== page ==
The Hans Niemann controversy 2.0?

by André Schulz
9/15/2023 – Vladimir Kramnik recently caused a stir with an online game against Hans Niemann, in which he wanted to let himself be mated quickly in protest of Niemann’s alleged cheating in the previous game. Kramnik, however, is not so much concerned with Niemann himself, but with the cheating problem in online chess in general. He estimates that the problem is much bigger than people think and presented his arguments in a long video interview. | Photo: Amruta Mokal

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A systemic problem

Last autumn, Magnus Carlsen withdrew from the Sinquefield Cup after being defeated by Hans Niemann. Soon after, Carlsen refused to play Niemann in an online tournament. Carlsen resigned the game after the first move. The Norwegian dropped a few vague hints on Twitter after his withdrawal from the Sinquefield Cup and his behaviour in the online game. Without saying it clearly, he accused the young US grandmaster of cheating, of playing with unauthorised computer help.

The incident brought chess unprecedented headlines in the media worldwide. Magnus Carlsen found allies in his accusation against Niemann in Hikaru Nakamura, who left no doubt about what he thought of Niemann’s game management in his video stream commenting on Niemann’s games. published that Niemann had played with forbidden computer help in many online games in earlier years. Niemann admitted this, but explained that he had never cheated in over-the-board games. There was a large public discussion, with the usual division into two factions: one faction defended Niemann, pointing out that there was no evidence, while the other faction found Niemann’s games and successes before the Sinquefield Cup suspicious. Experts created additional confusion with their expert opinions.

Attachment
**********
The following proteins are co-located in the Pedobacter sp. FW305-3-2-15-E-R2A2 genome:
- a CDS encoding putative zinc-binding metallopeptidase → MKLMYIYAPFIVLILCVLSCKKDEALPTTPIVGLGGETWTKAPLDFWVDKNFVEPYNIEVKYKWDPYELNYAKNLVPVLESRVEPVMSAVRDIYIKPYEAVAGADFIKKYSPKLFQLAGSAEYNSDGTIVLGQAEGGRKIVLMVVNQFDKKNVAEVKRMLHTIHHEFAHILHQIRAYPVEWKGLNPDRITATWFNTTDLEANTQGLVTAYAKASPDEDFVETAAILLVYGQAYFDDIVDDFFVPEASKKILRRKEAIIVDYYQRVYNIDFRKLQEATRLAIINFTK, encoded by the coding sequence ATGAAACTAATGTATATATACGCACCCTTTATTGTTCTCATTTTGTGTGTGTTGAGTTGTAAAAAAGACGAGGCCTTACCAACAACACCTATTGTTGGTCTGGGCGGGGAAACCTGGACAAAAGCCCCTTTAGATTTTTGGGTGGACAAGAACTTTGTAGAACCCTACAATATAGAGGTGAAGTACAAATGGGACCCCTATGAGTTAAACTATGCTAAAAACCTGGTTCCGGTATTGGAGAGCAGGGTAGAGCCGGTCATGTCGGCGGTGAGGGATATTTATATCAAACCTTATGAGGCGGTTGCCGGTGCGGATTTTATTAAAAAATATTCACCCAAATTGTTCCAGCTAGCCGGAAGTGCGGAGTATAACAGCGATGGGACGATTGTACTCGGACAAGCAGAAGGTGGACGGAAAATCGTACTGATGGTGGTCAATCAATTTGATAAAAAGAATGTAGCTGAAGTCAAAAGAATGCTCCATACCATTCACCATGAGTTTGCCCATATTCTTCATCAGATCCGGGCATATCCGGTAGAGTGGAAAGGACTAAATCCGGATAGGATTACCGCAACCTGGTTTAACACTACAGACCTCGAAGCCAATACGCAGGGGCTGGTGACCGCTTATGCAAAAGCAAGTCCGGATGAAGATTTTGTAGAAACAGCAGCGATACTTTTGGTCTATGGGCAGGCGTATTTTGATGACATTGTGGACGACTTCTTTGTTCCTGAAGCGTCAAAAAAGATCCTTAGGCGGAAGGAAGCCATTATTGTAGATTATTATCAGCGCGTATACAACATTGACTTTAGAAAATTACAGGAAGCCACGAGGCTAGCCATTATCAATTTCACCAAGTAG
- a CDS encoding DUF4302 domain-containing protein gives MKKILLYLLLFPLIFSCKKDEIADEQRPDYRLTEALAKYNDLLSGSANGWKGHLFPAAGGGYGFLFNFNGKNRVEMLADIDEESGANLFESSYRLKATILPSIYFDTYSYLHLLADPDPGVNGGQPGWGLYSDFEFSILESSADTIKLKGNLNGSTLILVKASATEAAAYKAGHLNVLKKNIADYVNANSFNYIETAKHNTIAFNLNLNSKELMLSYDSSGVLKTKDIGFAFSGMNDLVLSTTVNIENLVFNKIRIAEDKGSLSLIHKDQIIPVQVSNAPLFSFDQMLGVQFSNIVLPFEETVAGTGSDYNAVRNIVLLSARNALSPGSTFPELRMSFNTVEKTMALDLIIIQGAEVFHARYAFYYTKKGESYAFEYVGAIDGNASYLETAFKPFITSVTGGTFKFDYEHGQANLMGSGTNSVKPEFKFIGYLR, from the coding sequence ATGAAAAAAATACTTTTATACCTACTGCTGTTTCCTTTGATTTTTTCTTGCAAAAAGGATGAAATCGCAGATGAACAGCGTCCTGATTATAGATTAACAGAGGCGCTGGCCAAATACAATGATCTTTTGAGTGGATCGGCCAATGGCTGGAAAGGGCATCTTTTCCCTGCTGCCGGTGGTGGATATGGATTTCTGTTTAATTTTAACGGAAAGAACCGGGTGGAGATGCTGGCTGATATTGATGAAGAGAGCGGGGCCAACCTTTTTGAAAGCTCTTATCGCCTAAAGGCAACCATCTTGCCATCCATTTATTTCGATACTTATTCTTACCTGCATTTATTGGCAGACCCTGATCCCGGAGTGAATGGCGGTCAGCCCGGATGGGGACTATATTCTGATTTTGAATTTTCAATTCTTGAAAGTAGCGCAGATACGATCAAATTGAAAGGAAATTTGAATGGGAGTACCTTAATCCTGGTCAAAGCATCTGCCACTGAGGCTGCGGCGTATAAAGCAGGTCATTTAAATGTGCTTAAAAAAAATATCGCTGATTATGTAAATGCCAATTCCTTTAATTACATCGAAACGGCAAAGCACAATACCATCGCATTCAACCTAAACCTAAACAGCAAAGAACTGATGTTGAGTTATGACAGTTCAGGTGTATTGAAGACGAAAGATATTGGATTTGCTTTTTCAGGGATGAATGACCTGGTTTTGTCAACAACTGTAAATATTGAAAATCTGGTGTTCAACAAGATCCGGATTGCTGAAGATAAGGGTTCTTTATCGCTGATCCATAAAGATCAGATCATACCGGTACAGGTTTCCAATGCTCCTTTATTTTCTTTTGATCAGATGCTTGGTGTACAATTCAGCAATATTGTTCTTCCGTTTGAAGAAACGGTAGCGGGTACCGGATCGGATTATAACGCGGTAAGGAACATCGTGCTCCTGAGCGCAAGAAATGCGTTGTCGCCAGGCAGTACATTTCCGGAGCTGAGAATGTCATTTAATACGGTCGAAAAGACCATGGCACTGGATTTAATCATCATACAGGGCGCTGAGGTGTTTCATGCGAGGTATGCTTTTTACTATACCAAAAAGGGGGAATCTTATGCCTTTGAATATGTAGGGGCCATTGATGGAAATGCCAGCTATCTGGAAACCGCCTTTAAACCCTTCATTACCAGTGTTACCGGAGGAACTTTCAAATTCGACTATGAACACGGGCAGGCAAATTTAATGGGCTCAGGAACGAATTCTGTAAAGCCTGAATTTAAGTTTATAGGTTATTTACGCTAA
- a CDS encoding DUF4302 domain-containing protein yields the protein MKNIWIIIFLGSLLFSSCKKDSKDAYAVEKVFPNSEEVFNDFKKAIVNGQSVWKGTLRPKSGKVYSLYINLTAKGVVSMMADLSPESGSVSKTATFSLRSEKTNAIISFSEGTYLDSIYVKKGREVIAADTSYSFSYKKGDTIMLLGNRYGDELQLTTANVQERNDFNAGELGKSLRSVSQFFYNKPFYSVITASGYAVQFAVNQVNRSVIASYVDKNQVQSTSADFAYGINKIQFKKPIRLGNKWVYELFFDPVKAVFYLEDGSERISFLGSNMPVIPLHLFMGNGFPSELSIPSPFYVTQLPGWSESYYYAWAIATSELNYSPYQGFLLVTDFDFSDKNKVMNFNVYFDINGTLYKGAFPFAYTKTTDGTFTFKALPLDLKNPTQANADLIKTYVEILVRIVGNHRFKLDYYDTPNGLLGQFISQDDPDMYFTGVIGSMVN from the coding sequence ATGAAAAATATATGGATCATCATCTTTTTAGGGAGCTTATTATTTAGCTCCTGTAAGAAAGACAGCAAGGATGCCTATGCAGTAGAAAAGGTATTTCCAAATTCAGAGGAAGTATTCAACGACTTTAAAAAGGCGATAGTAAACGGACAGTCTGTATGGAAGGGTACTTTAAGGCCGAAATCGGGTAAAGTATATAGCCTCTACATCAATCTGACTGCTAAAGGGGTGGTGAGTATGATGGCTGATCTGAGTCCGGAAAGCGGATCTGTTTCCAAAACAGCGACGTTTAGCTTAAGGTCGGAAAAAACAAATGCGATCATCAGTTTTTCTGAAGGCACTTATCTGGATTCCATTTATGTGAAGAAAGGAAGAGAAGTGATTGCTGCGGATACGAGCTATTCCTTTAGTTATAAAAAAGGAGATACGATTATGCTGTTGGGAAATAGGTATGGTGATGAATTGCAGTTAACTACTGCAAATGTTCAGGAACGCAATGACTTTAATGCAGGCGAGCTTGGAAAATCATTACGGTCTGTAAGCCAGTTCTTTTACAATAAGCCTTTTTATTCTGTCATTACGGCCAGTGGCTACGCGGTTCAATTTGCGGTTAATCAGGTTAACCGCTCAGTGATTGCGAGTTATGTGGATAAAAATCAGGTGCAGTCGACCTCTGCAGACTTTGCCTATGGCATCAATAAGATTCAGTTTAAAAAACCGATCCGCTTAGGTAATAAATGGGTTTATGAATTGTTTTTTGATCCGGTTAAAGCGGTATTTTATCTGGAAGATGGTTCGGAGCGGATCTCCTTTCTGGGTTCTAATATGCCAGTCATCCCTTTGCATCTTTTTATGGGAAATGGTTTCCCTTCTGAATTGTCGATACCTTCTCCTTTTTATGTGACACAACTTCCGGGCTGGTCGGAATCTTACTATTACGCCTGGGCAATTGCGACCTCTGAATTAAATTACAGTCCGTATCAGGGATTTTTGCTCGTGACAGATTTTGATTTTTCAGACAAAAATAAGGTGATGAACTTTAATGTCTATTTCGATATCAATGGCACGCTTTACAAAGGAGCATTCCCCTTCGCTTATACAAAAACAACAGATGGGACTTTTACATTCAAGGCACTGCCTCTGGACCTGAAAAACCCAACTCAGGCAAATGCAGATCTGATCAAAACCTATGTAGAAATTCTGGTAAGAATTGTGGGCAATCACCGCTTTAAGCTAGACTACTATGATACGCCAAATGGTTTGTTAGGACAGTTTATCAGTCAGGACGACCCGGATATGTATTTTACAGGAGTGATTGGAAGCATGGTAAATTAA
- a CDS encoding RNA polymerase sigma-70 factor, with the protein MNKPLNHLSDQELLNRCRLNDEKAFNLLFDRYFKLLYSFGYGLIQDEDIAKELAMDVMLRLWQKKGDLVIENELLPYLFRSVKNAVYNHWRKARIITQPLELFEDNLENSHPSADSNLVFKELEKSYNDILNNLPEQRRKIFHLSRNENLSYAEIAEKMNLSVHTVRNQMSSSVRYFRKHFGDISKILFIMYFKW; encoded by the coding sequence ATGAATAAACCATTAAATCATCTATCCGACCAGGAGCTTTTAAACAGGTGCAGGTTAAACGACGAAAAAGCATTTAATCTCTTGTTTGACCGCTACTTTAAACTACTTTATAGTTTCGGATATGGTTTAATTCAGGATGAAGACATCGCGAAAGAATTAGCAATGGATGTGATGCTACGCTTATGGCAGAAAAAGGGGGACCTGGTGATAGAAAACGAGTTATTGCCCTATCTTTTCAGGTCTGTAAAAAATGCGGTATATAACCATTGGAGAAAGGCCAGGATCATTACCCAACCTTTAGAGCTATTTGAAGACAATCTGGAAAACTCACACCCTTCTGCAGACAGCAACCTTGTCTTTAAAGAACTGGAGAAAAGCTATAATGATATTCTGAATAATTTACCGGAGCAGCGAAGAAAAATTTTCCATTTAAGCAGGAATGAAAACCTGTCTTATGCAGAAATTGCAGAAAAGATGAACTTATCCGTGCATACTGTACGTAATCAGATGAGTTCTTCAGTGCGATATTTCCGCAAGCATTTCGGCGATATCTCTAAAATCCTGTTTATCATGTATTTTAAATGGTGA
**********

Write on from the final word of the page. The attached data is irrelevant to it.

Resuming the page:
The faction that found Niemann’s games and successes suspicious was much quieter, which was probably also due to the fact that Niemann sued Carlsen, Nakamura and through his lawyers for 100 million US dollars in damages. The suit was dismissed in part. Recently, the parties settled and resolved the dispute.

However, the controversy and discussion has now flared up again with a new participant. The new participant in the controversy is one of Carlsen’s predecessors on the World Champion’s throne: none other than Vladimir Kramnik.

In an online tournament on the platform, Kramnik recently played Niemann and was outplayed in the Berlin Defence — Kramnik’s special weapon, which had won him the World Championship title in 2000 when he beat Garry Kasparov.

Kramnik obviously felt that this defeat had not come about under regular conditions. In the following game against Niemann, Kramnik had black and played 1.e4 f6 2.d4 g5, thus expressing his protest. Niemann rejected the offer to give mate and resigned the game.

Niemann reacted to Kramnik's unspoken accusations by offering to have his understanding of chess examined by Kramnik in a personal training session.